In this interview with Fernando Gamboa who, at that time, was director of the Museo de Arte Moderno de México, the author refers to the exhibition that Carlos Cruz-Diez has opened in Mexico City. The article addresses three main subjects. First, the artist who, in the author’s opinion, has portrayed the present with a technique that is typical of his time in works that are full of imagination and refinement, a true interpreter of the technological present. It is revealing that the museum director should focus on Cruz-Diez’s techniques, that now also rely on aluminum and stainless steel in addition to petroleum-based materials. His works have an undeniably innovative and radical air about them that is different from anything contemporary Mexican artists are doing, including the abstract group.
The article’s second point addresses the cultural exchange between Mexico and Venezuela that was organized with support from both countries. Gamboa notes that a large share of his annual program is devoted to Venezuelan art, having already organized three exhibitions: one for Alejandro Otero, one for Jacobo Borges, and this one of recent work by Carlos Cruz-Diez. Gamboa announces that he would like to organize an exhibition, Maestros de la América Latina, which would include these three artists plus Jesús Soto and other great artists from the region. In fact, a one-man show for Soto is in the works. At the other end of this exchange, the Museo de Bellas Artes in Caracas will present an exhibition of works by Rufino Tamayo, followed by one for Manuel Felguérez.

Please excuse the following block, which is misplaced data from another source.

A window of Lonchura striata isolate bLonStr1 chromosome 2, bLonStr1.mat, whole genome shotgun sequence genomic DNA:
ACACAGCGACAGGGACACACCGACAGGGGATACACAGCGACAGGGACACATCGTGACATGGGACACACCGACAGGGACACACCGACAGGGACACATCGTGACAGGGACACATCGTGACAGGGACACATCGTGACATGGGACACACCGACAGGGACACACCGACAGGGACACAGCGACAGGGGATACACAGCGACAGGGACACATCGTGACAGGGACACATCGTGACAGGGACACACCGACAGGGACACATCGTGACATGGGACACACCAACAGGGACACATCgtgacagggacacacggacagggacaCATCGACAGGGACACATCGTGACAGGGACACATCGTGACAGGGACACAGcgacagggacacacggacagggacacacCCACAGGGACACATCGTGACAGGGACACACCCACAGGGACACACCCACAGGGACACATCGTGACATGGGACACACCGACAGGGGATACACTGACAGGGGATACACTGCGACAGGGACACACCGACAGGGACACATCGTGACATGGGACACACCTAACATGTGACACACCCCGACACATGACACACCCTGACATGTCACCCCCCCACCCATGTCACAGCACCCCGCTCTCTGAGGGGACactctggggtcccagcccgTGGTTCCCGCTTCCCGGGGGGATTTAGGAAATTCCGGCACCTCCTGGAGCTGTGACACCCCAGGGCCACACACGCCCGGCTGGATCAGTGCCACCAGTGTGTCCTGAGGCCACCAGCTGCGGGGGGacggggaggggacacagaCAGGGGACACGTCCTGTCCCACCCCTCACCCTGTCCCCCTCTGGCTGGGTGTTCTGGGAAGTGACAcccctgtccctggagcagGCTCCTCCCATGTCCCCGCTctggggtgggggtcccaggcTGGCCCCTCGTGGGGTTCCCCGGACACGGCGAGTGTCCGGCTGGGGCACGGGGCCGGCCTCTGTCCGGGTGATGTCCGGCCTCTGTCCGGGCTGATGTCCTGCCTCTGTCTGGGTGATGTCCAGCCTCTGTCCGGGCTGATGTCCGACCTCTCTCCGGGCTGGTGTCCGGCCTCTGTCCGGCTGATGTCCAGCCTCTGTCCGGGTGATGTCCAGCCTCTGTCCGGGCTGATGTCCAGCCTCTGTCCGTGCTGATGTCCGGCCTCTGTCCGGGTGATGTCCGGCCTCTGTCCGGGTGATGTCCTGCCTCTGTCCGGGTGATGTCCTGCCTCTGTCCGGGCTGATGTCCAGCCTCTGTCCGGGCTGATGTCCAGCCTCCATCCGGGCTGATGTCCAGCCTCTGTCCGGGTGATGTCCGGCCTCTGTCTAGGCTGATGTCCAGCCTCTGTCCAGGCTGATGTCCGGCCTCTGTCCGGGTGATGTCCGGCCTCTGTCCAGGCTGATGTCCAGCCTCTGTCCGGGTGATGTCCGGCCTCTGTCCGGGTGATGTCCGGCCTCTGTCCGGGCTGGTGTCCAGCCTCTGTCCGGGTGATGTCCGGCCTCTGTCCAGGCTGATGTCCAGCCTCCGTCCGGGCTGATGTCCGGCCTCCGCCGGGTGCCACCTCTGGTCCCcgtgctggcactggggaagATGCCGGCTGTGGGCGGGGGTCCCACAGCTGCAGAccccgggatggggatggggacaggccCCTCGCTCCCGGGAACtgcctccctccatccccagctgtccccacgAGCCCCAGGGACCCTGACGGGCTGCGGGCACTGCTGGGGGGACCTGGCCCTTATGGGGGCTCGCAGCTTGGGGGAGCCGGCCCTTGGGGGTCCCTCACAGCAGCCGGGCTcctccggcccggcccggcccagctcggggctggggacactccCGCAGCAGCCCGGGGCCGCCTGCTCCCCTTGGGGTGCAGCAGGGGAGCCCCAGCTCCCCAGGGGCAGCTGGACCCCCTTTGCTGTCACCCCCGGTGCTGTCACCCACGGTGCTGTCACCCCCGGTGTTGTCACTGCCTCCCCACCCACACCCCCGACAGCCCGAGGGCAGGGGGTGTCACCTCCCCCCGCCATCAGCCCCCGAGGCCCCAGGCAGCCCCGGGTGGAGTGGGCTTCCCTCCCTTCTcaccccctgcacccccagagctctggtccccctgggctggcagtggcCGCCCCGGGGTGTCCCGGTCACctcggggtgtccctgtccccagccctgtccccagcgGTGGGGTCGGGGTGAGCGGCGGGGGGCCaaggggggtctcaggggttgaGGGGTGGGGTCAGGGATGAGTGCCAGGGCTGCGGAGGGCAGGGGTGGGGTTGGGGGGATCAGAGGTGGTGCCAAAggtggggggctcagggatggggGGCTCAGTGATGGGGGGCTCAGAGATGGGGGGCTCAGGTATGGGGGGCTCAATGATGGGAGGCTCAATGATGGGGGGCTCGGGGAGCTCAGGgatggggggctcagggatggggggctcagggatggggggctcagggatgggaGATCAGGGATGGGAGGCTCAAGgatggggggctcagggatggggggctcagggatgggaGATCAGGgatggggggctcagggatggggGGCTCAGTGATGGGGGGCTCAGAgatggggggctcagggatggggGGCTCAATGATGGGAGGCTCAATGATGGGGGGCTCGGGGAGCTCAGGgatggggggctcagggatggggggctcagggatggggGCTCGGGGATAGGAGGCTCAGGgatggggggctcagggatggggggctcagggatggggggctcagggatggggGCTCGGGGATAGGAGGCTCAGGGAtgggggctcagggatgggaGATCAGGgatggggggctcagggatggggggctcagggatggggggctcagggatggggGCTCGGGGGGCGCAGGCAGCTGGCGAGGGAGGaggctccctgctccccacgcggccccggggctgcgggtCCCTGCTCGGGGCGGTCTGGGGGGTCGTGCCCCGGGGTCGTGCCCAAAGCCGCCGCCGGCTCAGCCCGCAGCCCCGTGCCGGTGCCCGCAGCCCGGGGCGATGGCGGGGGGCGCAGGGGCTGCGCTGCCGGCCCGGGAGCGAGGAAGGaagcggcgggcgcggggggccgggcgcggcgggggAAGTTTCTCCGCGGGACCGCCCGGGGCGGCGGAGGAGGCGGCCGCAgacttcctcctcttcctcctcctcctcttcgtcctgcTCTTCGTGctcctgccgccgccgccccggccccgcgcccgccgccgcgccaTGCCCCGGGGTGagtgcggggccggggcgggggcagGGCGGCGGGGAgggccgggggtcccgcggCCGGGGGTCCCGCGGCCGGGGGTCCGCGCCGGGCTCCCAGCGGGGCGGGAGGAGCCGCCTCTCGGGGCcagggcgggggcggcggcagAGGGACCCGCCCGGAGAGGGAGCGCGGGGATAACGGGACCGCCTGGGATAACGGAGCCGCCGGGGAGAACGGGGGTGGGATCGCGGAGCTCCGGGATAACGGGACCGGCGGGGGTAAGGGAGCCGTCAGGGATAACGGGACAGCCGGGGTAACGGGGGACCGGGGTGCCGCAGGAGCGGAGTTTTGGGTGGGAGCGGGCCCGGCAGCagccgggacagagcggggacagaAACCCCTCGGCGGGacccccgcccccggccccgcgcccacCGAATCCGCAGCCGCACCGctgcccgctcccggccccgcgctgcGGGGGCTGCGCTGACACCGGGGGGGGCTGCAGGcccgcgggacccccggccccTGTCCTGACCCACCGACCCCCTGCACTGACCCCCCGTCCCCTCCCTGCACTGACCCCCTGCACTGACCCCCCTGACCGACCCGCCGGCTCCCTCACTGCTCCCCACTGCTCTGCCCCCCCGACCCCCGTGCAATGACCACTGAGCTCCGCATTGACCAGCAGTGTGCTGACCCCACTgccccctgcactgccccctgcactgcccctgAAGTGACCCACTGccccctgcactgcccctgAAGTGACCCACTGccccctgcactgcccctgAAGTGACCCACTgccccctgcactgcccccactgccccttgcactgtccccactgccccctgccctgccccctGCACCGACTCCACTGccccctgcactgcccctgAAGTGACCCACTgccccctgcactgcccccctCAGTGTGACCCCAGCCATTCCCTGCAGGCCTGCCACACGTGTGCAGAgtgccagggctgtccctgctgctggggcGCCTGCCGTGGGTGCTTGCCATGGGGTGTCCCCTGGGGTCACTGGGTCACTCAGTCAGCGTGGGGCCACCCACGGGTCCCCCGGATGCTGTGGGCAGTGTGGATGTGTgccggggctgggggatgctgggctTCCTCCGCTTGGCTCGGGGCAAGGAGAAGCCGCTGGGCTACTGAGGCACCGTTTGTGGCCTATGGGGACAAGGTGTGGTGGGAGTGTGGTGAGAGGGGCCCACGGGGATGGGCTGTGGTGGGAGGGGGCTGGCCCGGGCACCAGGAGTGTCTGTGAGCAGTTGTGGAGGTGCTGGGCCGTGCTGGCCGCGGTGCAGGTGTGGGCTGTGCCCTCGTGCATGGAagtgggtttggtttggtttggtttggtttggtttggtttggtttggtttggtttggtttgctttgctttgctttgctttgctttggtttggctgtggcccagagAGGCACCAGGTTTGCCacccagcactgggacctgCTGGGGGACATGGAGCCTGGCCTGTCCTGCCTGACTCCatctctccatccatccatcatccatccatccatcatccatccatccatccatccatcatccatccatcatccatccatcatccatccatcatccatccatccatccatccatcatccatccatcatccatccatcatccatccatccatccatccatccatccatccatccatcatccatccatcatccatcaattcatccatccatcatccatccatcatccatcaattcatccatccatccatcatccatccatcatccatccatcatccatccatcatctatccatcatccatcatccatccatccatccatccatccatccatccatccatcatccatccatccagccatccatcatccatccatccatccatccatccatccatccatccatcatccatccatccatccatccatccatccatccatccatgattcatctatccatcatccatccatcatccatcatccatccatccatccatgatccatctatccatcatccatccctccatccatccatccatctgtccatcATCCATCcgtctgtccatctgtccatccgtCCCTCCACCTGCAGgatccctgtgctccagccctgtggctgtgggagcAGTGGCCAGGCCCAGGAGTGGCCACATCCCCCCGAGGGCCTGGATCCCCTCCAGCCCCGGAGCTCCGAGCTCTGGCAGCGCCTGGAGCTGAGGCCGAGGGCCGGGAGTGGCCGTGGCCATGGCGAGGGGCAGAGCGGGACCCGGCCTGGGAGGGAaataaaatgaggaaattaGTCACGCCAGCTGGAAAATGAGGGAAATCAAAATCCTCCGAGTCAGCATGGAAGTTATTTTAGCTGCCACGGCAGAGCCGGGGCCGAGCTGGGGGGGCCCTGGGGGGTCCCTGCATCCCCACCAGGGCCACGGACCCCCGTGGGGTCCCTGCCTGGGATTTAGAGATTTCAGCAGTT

Gamboa expresses his admiration for the strength of the Venezuelan art movement as seen in its museums, galleries, and researchers such as Alfredo Boulton, the art critic who is closely involved with the visual arts. He thanks the state of Venezuela for all the support it provides to promote its artists further afield. It is interesting to note that whereas this cultural exchange between the two countries is focused on Geometric Abstraction and Kinetic art—no doubt because of the success these trends enjoyed in Venezuela—the greatest impact that Mexican art ever had in Venezuela happened in the 1940s because of Mexican muralism. It is odd that the director of the Museo de Arte Moderno de México doesn’t refer to the considerable influence the muralists (David Alfaro Siqueiros, Diego Rivera, and José Clemente Orozco) had on entire generations of Venezuelan artists.